Thursday, October 11, 2001

Acuvue case

Eyeing a surprise windfall

        It appears I may already be a winner. Without Ed McMahon. Without Regis. Without trying to survive bugs or the Weakest Link's stern dominatrix. Even though I have not bought a lottery ticket for years and even though I use the Reader's Digest contest entries as kindling, part of an $860 million jackpot could be mine, just for the asking.

        I would like the chance to wallow around in millions of dollars I haven't earned. (Why else would I be watching my savings evaporate in the stock market?) It's the asking that worries me.

        A formidable packet of materials arrived last week from the Superior Court of New Jersey, notifying me that Johnson & Johnson has been sued on my behalf. I was surprised that this company might seek to harm me, as I have always spoken highly of their cotton swabs.

A throw-away problem

        However, “my” attorneys believe I am due certain compensation for Acuvue contact lenses I purchased since 1994. Johnson & Johnson agreed to settle this suit without admitting wrongdoing.

        Naturally, even though I'm as greedy as the next person, my first concern was my actual eyes. As in, “will the party of the first part eventually be unable to read the terms of this settlement?”

        Optometrist Phil Apfel says the number of patients he has seen with eye damage related to this case is 0. Zip. Apparently, the company has been accused of misleading advertising and marketing.

        Dr. Apfel's latest communique from the company is in Spanish, so we are having a little trouble sorting this out. But we believe I might have been wearing contact lenses for two weeks that other people were being advised to throw away after one day. But they could have been wearing them for two weeks. Or I could have been throwing mine away sooner. And somebody may have been overcharged. Or undercharged. It is not clear.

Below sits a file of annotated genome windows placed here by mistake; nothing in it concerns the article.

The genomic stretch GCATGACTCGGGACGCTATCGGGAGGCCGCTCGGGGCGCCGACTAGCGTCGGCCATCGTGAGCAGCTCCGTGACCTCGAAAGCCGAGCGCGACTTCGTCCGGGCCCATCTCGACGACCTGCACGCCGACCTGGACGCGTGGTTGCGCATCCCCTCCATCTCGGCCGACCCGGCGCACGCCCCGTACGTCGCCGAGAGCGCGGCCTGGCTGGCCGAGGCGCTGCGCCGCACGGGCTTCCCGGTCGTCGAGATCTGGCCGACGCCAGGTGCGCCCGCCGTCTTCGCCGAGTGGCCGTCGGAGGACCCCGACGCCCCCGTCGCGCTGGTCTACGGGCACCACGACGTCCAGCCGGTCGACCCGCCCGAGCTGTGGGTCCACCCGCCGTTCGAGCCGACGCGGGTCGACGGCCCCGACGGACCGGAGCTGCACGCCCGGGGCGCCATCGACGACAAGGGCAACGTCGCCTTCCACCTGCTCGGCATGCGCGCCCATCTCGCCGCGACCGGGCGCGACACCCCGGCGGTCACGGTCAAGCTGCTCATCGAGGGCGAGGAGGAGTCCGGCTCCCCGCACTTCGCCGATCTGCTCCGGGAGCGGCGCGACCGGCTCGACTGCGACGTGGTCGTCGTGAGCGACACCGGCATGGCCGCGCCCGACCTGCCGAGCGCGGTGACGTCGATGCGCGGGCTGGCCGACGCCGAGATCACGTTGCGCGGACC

Anyway, I am prepared to be outraged, but as I read the fine print — and I am proud to note that I can still do so — it seems I am one of 700,000 who qualify.

        “The average Class Member,” reads the six-page explanation, “would, upon submitting an appropriate Claim Form, receive $60 in cash.” All I have to do is enclose letters from my contact lens providers from 1994 to the present, listing any purchases. Har.

The paperwork ploy

        That's one of the problems with these cases, according to the Trial Lawyers for Public Justice. A spokeman says, “The defendant has a strong incentive to create a claims process that is extremely difficult for anyone to use.” Most people just decide it isn't worth it, so a lawsuit that might cost the defendant hundreds of millions winds up costing them, well, legal fees. Which I assume they pass along to us plaintiff/customers.

        Next time, instead of arranging for plaintiffs to fill out impossibly complicated claims forms which might (or might not) result in $60 and instead of printing and mailing out 700,000 forms, I'd suggest the court simply print up cards with each of our names on it. Then an attorney could draw one at random and send a lucky plaintiff a great big check. Sort of like the one the lawyer will get.

        Because I can't help noticing that “my” attorneys — people I have never met and who do not return my phone calls — will collect legal fees from Johnson & Johnson of up to $20 million.

        So it's easy to see who may already be a winner.

        E-mail Laura at or call 768-8393.


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